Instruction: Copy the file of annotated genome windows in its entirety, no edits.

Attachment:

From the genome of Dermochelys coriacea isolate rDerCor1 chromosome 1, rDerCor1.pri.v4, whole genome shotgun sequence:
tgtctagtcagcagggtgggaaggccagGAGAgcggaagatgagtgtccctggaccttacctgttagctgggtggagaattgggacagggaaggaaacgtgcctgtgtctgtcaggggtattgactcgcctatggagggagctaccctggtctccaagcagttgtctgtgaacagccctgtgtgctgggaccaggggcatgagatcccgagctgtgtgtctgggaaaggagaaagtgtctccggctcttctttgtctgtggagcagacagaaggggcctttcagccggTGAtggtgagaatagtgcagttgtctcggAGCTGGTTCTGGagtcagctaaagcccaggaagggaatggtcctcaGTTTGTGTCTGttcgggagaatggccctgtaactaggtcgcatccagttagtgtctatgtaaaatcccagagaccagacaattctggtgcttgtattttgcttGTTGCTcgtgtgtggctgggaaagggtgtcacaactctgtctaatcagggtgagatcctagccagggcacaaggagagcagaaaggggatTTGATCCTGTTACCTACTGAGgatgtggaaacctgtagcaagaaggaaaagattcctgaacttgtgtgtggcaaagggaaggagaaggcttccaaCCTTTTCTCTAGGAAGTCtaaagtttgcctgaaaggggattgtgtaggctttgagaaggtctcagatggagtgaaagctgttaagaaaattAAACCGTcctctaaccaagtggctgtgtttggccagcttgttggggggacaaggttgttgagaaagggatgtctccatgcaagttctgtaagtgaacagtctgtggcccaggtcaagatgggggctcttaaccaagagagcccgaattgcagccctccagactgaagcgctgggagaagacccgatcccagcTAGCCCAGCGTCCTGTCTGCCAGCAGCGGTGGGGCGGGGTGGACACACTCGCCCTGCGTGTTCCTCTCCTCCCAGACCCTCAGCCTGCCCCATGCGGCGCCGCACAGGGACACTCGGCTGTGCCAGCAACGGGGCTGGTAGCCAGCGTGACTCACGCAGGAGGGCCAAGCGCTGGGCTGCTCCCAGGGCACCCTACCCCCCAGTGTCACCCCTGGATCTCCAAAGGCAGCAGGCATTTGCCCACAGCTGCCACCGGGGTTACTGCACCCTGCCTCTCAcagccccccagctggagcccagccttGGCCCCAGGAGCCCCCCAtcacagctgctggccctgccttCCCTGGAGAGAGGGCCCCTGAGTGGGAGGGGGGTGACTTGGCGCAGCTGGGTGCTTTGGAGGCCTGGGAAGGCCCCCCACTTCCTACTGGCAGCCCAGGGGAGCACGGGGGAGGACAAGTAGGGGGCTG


From the genome of Dermochelys coriacea isolate rDerCor1 chromosome 1, rDerCor1.pri.v4, whole genome shotgun sequence:
tgtctagtcagcagggtgggaaggccagGAGAgcggaagatgagtgtccctggaccttacctgttagctgggtggagaattgggacagggaaggaaacgtgcctgtgtctgtcaggggtattgactcgcctatggagggagctaccctggtctccaagcagttgtctgtgaacagccctgtgtgctgggaccaggggcatgagatcccgagctgtgtgtctgggaaaggagaaagtgtctccggctcttctttgtctgtggagcagacagaaggggcctttcagccggTGAtggtgagaatagtgcagttgtctcggAGCTGGTTCTGGagtcagctaaagcccaggaagggaatggtcctcaGTTTGTGTCTGttcgggagaatggccctgtaactaggtcgcatccagttagtgtctatgtaaaatcccagagaccagacaattctggtgcttgtattttgcttGTTGCTcgtgtgtggctgggaaagggtgtcacaactctgtctaatcagggtgagatcctagccagggcacaaggagagcagaaaggggatTTGATCCTGTTACCTACTGAGgatgtggaaacctgtagcaagaaggaaaagattcctgaacttgtgtgtggcaaagggaaggagaaggcttccaaCCTTTTCTCTAGGAAGTCtaaagtttgcctgaaaggggattgtgtaggctttgagaaggtctcagatggagtgaaagctgttaagaaaattAAACCGTcctctaaccaagtggctgtgtttggccagcttgttggggggacaaggttgttgagaaagggatgtctccatgcaagttctgtaagtgaacagtctgtggcccaggtcaagatgggggctcttaaccaagagagcccgaattgcagccctccagactgaagcgctgggagaagacccgatcccagcTAGCCCAGCGTCCTGTCTGCCAGCAGCGGTGGGGCGGGGTGGACACACTCGCCCTGCGTGTTCCTCTCCTCCCAGACCCTCAGCCTGCCCCATGCGGCGCCGCACAGGGACACTCGGCTGTGCCAGCAACGGGGCTGGTAGCCAGCGTGACTCACGCAGGAGGGCCAAGCGCTGGGCTGCTCCCAGGGCACCCTACCCCCCAGTGTCACCCCTGGATCTCCAAAGGCAGCAGGCATTTGCCCACAGCTGCCACCGGGGTTACTGCACCCTGCCTCTCAcagccccccagctggagcccagccttGGCCCCAGGAGCCCCCCAtcacagctgctggccctgccttCCCTGGAGAGAGGGCCCCTGAGTGGGAGGGGGGTGACTTGGCGCAGCTGGGTGCTTTGGAGGCCTGGGAAGGCCCCCCACTTCCTACTGGCAGCCCAGGGGAGCACGGGGGAGGACAAGTAGGGGGCTG